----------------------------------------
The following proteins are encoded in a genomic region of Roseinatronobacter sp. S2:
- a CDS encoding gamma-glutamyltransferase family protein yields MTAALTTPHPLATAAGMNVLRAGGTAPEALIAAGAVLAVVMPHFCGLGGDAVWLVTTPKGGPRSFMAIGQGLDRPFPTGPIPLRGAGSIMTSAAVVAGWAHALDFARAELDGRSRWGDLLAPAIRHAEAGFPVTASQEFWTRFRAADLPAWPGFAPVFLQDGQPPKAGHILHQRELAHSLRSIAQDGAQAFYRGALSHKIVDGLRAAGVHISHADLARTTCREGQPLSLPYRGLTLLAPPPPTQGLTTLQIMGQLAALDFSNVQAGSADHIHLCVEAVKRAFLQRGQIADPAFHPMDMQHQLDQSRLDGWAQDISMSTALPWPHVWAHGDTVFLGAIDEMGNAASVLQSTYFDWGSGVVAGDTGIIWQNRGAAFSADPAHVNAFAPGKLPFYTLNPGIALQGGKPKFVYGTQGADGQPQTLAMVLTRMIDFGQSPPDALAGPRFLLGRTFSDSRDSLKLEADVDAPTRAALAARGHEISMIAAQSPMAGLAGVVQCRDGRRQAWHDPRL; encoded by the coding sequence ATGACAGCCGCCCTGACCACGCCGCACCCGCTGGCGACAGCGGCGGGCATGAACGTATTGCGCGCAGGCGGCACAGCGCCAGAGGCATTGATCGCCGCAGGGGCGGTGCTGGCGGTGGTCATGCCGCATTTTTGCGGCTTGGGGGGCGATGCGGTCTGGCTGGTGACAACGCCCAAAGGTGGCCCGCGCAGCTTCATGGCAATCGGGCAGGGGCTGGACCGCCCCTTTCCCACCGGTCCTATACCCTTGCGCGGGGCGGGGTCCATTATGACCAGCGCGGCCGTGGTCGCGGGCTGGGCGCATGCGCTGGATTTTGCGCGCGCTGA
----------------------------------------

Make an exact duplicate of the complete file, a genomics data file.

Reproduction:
The following proteins are encoded in a genomic region of Roseinatronobacter sp. S2:
- a CDS encoding gamma-glutamyltransferase family protein yields MTAALTTPHPLATAAGMNVLRAGGTAPEALIAAGAVLAVVMPHFCGLGGDAVWLVTTPKGGPRSFMAIGQGLDRPFPTGPIPLRGAGSIMTSAAVVAGWAHALDFARAELDGRSRWGDLLAPAIRHAEAGFPVTASQEFWTRFRAADLPAWPGFAPVFLQDGQPPKAGHILHQRELAHSLRSIAQDGAQAFYRGALSHKIVDGLRAAGVHISHADLARTTCREGQPLSLPYRGLTLLAPPPPTQGLTTLQIMGQLAALDFSNVQAGSADHIHLCVEAVKRAFLQRGQIADPAFHPMDMQHQLDQSRLDGWAQDISMSTALPWPHVWAHGDTVFLGAIDEMGNAASVLQSTYFDWGSGVVAGDTGIIWQNRGAAFSADPAHVNAFAPGKLPFYTLNPGIALQGGKPKFVYGTQGADGQPQTLAMVLTRMIDFGQSPPDALAGPRFLLGRTFSDSRDSLKLEADVDAPTRAALAARGHEISMIAAQSPMAGLAGVVQCRDGRRQAWHDPRL; encoded by the coding sequence ATGACAGCCGCCCTGACCACGCCGCACCCGCTGGCGACAGCGGCGGGCATGAACGTATTGCGCGCAGGCGGCACAGCGCCAGAGGCATTGATCGCCGCAGGGGCGGTGCTGGCGGTGGTCATGCCGCATTTTTGCGGCTTGGGGGGCGATGCGGTCTGGCTGGTGACAACGCCCAAAGGTGGCCCGCGCAGCTTCATGGCAATCGGGCAGGGGCTGGACCGCCCCTTTCCCACCGGTCCTATACCCTTGCGCGGGGCGGGGTCCATTATGACCAGCGCGGCCGTGGTCGCGGGCTGGGCGCATGCGCTGGATTTTGCGCGCGCTGA